Differences in Maryland’s Pay if Paid versus Pay when Paid Clauses

General contractors seeking to shift the risk of non-payment to subcontractors by making payment to subcontractors contingent on payment by the owner include “pay if paid” clauses in the subcontract; however, in Maryland, a subcontractor may not bear the entire risk if the clause does not contain specific language, as required by Maryland Courts.

Maryland Courts have recognized two distinct types of payment clauses: “pay if paid” and “pay when paid.” In Maryland, a “pay if paid” clause bars recovery by the subcontractor from the general contractor if the owner fails to remit payment. On the other hand, a “pay when paid” clause merely postpones the time for payment until payment by the owner OR for a reasonable period of time. Thus, “pay when paid” clauses simply require a reasonable time to pass before payment is due and owing to the subcontractor, regardless of payment by the owner.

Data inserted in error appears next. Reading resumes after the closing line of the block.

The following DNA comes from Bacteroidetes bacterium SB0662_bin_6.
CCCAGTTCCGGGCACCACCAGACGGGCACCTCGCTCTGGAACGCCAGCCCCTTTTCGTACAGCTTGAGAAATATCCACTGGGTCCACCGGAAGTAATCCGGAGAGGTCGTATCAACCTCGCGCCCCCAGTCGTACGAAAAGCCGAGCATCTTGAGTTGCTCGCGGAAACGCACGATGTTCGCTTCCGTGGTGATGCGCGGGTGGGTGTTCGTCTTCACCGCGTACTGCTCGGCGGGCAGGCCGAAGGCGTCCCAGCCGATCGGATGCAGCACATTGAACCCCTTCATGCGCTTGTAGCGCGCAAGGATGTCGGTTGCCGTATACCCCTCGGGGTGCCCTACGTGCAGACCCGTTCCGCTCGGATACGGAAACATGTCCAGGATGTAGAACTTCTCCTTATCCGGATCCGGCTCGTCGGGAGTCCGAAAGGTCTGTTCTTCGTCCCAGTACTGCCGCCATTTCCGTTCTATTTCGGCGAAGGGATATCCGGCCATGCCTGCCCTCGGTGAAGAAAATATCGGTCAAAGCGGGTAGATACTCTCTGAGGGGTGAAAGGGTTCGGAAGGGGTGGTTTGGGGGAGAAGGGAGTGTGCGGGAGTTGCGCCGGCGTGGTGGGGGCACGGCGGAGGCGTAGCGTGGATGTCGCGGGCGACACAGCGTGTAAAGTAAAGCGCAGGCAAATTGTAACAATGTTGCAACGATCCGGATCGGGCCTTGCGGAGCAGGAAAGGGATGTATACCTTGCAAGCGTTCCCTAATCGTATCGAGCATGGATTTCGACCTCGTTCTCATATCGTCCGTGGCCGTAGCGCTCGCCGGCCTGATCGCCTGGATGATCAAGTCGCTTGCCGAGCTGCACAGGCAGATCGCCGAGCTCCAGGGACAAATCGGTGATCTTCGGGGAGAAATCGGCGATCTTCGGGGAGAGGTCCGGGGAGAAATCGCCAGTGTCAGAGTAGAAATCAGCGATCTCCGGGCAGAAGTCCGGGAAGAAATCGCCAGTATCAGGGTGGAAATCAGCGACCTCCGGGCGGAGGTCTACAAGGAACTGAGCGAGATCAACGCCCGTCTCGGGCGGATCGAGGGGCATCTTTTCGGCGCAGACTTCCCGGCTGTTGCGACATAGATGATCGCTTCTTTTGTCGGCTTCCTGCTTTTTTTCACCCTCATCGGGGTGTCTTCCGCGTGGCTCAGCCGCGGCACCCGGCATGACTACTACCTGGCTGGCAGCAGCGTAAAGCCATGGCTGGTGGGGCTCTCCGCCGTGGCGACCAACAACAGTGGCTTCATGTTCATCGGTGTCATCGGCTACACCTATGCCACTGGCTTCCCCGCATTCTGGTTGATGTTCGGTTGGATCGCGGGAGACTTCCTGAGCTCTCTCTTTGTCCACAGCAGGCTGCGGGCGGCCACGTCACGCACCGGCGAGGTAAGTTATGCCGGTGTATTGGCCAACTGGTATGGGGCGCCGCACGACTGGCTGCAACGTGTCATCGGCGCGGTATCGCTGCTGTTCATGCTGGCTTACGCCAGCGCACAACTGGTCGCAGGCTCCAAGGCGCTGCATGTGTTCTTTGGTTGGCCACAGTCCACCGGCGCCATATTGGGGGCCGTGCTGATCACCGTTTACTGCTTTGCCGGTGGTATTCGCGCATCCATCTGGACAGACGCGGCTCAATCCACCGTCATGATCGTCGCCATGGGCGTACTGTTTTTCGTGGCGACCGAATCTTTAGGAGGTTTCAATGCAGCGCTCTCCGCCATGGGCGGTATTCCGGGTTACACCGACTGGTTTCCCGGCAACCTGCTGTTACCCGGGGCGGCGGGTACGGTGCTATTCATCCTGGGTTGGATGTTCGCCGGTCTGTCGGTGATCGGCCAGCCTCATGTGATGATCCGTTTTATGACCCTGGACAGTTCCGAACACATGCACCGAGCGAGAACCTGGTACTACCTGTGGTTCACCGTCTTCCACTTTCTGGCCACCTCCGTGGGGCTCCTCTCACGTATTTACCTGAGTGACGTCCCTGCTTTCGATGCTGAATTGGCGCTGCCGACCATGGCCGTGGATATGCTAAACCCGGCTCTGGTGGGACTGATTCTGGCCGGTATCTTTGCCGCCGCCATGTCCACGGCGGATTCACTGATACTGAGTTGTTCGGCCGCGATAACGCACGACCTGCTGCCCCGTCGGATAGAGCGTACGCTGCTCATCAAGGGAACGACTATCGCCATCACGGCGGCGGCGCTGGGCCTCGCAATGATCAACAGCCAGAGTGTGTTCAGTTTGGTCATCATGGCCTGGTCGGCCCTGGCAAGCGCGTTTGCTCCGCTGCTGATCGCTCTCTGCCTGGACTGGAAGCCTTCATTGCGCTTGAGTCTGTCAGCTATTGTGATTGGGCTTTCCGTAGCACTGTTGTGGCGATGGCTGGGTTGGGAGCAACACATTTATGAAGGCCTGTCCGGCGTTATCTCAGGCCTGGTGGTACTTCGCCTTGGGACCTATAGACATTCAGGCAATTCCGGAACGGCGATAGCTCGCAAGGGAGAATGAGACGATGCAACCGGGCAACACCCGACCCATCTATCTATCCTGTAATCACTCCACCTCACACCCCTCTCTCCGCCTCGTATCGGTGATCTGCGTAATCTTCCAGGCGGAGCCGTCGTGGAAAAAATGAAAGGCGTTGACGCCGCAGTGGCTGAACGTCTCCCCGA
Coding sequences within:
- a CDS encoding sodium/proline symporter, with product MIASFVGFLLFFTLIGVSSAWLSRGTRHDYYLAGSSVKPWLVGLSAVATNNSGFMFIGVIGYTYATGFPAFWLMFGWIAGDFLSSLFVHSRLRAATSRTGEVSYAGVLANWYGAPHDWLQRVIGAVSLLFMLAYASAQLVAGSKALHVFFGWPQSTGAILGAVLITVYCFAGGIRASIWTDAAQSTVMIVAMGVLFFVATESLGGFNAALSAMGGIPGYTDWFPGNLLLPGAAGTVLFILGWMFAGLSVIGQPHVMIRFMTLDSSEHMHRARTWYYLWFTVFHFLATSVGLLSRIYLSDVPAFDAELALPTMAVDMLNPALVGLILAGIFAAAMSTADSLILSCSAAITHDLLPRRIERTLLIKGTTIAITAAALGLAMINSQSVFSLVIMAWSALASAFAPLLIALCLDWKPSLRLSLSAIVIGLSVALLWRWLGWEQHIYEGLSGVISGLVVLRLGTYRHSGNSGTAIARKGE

The difference between whether a contract clause should be considered a “pay if paid” clause versus “pay when paid” clause centers on the use of specific language in the clause. In Maryland, a “pay if paid” clause must provide that payment by the owner to the general contractor is a “condition precedent” to payment to the subcontractor. Without the use of the words “condition precedent”, the clause could be interpreted as a “pay when paid” clause and would require the contractor to pay the subcontractor within a reasonable amount of time, even if the owner fails to make payment.

On a related note, Maryland allows a subcontractor to circumvent a “pay if paid” clause by bringing forth a mechanic’s lien against the owner or suing on a contractor’s bond. Codified in the Maryland Annotated Code, Real Property §9-113, a provision in an executory contract between a contractor and a subcontractor that conditions payment to the subcontractor on receipt by the contractor of payment from the owner or any other third party does not abrogate or waive the right of the subcontractor to bring a mechanic’s lien claim or sue on a contractor’s bond. Essentially, a subcontractor still has options to obtain a recovery even if a valid “pay if paid” clause exists.

For additional questions, please contact Michael W. Siri at


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